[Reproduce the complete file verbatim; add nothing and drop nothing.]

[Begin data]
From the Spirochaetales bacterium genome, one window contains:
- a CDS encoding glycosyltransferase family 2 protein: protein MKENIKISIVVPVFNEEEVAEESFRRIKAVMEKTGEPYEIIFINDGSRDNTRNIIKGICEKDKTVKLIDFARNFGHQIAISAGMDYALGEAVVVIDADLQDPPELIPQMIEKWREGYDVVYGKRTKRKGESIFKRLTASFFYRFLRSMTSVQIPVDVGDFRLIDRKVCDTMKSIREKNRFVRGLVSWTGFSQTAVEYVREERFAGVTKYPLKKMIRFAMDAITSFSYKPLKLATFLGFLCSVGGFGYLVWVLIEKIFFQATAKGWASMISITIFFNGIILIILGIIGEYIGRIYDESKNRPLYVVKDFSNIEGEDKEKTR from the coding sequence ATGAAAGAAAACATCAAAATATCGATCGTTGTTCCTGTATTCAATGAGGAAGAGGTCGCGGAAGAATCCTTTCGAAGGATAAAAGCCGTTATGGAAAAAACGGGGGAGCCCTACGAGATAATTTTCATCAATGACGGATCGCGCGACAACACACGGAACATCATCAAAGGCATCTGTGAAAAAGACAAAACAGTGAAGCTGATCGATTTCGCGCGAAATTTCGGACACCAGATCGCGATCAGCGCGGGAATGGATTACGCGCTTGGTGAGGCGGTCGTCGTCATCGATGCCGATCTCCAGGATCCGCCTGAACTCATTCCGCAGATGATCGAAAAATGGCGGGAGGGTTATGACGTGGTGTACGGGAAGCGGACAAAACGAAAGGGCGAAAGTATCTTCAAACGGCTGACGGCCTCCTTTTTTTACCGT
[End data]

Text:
From the Spirochaetales bacterium genome, one window contains:
- a CDS encoding glycosyltransferase family 2 protein: protein MKENIKISIVVPVFNEEEVAEESFRRIKAVMEKTGEPYEIIFINDGSRDNTRNIIKGICEKDKTVKLIDFARNFGHQIAISAGMDYALGEAVVVIDADLQDPPELIPQMIEKWREGYDVVYGKRTKRKGESIFKRLTASFFYRFLRSMTSVQIPVDVGDFRLIDRKVCDTMKSIREKNRFVRGLVSWTGFSQTAVEYVREERFAGVTKYPLKKMIRFAMDAITSFSYKPLKLATFLGFLCSVGGFGYLVWVLIEKIFFQATAKGWASMISITIFFNGIILIILGIIGEYIGRIYDESKNRPLYVVKDFSNIEGEDKEKTR from the coding sequence ATGAAAGAAAACATCAAAATATCGATCGTTGTTCCTGTATTCAATGAGGAAGAGGTCGCGGAAGAATCCTTTCGAAGGATAAAAGCCGTTATGGAAAAAACGGGGGAGCCCTACGAGATAATTTTCATCAATGACGGATCGCGCGACAACACACGGAACATCATCAAAGGCATCTGTGAAAAAGACAAAACAGTGAAGCTGATCGATTTCGCGCGAAATTTCGGACACCAGATCGCGATCAGCGCGGGAATGGATTACGCGCTTGGTGAGGCGGTCGTCGTCATCGATGCCGATCTCCAGGATCCGCCTGAACTCATTCCGCAGATGATCGAAAAATGGCGGGAGGGTTATGACGTGGTGTACGGGAAGCGGACAAAACGAAAGGGCGAAAGTATCTTCAAACGGCTGACGGCCTCCTTTTTTTACCGT